Hey there friends!
On Tuesday I posted a few pictures to my Facebook page and asked for your opinions. The first was a picture of a very well-known sculpture in Chicago, and the second was a picture of a bull. (To clarify, neither of these images are my own. All credit goes to the original photographers. Both photos were found using a Google Image search.)
I simply asked what everyone calls these two things.
On the first picture I got answers like, “the Bean,”Cloud Gate,” and “a sculpture in Chicago.”
The second picture brought out answers like, “a cow,” “a real cow,” “a dairy cow,” “a bull”, and “a Holstein bull.”
So which answer was correct?
If you ask me, all of them were.
I am a member of a Women in Agriculture group on Facebook. The group is a place for women of all ages to share experiences, questions, and accomplishments from their farm. Women are a minority in the agriculture industry, and it’s not unusual for us to feel like we are not being taken seriously. (Don’t worry- this is changing. Women and young adults are taking the Ag industry by storm right now!)
Every day there is a different post asking other women to relate. Posts like “Who else wears leggings and rubber boots to do chores,” are pretty common and give us all a little giggle. I mean, come on, we all do it.
However, last weekend I saw a post that irked me a little. I can’t remember exactly how it was worded, but someone asked if anyone else got really angry when people called a bull a cow, or mixed up any other animals’ names.
Comments flooded in with ladies agreeing and sharing other examples. It wasn’t long before the word ignorant started popping up everywhere.
I really dislike that word. Especially when we are trying to advocate for agriculture. We are not going to get anywhere by calling people ignorant.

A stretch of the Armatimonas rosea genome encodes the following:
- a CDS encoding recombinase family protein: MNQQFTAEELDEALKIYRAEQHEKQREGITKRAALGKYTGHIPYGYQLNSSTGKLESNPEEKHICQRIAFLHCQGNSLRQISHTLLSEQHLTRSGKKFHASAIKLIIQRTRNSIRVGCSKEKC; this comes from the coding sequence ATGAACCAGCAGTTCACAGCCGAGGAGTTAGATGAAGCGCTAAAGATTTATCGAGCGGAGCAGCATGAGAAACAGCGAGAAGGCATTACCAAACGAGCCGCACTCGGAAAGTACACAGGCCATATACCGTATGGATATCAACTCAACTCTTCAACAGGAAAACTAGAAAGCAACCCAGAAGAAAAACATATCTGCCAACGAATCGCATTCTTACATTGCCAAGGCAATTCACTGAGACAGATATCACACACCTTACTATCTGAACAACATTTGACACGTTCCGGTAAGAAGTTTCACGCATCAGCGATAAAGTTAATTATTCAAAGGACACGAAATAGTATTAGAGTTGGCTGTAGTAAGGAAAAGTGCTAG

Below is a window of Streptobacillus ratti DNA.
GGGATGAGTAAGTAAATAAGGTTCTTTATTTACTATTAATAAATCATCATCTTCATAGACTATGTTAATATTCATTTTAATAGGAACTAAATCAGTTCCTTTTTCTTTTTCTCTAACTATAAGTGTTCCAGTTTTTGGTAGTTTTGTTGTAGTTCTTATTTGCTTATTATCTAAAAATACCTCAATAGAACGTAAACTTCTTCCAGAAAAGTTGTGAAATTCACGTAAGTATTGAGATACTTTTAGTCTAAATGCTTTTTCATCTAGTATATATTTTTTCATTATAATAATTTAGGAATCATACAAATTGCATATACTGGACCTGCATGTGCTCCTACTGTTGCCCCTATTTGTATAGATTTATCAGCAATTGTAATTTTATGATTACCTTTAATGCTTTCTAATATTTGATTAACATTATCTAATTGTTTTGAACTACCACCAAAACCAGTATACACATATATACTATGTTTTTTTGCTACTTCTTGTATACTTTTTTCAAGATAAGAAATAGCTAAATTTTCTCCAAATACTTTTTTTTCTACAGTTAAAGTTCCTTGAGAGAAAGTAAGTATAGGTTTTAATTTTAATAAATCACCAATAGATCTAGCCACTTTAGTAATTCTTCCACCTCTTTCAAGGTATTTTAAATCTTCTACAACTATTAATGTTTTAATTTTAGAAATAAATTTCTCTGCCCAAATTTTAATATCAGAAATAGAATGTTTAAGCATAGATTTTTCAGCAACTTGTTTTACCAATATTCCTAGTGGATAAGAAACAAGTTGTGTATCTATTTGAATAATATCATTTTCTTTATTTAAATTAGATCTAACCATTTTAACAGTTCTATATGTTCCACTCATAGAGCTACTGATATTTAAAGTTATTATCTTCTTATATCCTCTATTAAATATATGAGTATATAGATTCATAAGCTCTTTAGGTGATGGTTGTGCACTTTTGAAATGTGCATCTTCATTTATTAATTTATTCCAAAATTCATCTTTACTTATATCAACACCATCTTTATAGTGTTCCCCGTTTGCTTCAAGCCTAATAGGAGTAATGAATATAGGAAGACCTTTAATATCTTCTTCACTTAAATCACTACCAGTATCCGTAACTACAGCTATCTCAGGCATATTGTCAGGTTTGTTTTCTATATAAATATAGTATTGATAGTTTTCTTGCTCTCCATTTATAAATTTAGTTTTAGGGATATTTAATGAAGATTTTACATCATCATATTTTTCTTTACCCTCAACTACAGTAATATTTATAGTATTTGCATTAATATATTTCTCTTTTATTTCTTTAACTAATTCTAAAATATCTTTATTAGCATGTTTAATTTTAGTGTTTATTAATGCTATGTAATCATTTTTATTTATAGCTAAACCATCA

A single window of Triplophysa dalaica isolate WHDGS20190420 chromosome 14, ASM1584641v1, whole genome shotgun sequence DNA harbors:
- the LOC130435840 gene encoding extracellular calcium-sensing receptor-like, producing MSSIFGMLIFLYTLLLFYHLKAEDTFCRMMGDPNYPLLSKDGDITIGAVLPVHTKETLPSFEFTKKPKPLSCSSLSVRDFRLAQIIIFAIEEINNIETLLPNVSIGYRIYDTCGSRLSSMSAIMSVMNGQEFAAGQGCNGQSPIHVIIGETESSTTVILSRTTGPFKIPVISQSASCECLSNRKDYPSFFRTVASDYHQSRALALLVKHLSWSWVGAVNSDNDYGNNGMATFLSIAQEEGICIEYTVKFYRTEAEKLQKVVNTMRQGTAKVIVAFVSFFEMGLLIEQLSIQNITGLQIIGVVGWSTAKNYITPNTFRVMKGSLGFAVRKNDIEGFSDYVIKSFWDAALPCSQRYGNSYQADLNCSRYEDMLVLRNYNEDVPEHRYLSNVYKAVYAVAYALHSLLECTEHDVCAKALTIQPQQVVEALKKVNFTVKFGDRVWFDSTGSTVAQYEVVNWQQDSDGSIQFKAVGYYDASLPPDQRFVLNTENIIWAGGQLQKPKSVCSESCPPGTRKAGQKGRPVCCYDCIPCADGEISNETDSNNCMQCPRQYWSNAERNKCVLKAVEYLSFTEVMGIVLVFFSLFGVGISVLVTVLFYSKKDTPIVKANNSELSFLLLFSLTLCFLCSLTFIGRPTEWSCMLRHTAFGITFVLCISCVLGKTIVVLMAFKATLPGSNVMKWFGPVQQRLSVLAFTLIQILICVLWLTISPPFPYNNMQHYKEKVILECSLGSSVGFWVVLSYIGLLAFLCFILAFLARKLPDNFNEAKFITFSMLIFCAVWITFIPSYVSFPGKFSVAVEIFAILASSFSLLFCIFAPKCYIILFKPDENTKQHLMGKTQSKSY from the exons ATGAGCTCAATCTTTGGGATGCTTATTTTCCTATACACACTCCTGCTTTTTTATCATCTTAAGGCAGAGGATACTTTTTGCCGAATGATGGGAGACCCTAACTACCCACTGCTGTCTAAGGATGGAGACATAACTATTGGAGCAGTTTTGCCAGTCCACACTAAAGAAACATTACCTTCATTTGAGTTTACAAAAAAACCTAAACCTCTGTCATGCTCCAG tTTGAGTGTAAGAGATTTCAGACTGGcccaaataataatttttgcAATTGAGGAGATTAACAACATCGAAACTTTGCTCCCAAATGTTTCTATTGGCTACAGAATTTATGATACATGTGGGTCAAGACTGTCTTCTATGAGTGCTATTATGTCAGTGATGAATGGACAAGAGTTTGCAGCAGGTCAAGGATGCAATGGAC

Ignorance implies stupidity.
Are people stupid simply because they don’t know the difference between a cow and a bull?
Let’s go back to the two pictures at the top of the page. When I posted them, exactly what I expected to happen, happened. My art friends (who kept their answers to themselves, despite it driving them crazy) knew right away that the correct name for the sculpture is Cloud Gate, though it is commonly known by many others as The Bean. Likewise, friends more closely related to agriculture knew the picture was of a bull (an intact male), not a cow (a female who has already had a calf).
Where we live, what we do, and who we know all shape our knowledge. While one person understands that 2600 North Avenue runs East/West exactly 2 miles North of 2400 North Avenue in Bureau County, someone else knows that Wabash Avenue runs North/South one block East of State Street in Chicago.
See where I’m going with this?
Instead of bashing others’ lack of knowledge about something we consider to be common sense, we should be more open to conversation.
My grandpa actually just told Malena and I a story yesterday that fits so perfectly with this topic. When Grandpa was an Engineering student at the University of Illinois, he befriended many students from Chicago who had no relation to the farm. When he mentioned having cows, goats, and other animals, one of the guys asked him, “Cows… Those are the big ones, right?”
In this case, it didn’t matter if he was talking about steers, heifers, bulls, or cows. What mattered was that someone understood what this animal was. I consider the word cow to be a good, general word for this conversation. The man was not an expert in agriculture, but he learned something new that day.
That’s what “Agvocating” is all about.
If we want to make any sort of a difference, we must be willing to share our knowledge in a positive way.
I encourage everyone hoping to break into the world of agvocating to be more considerate of those seeking knowledge. Let’s stop using words like city people and ignorant. Let’s start getting excited when people ask us questions and genuinely want answers. That way, instead of people thinking of farmers as bad guys, we can start to build relationships and spread accurate information.
I truly believe we can make a good name for agriculture again. We just need to be very careful and considerate in the process.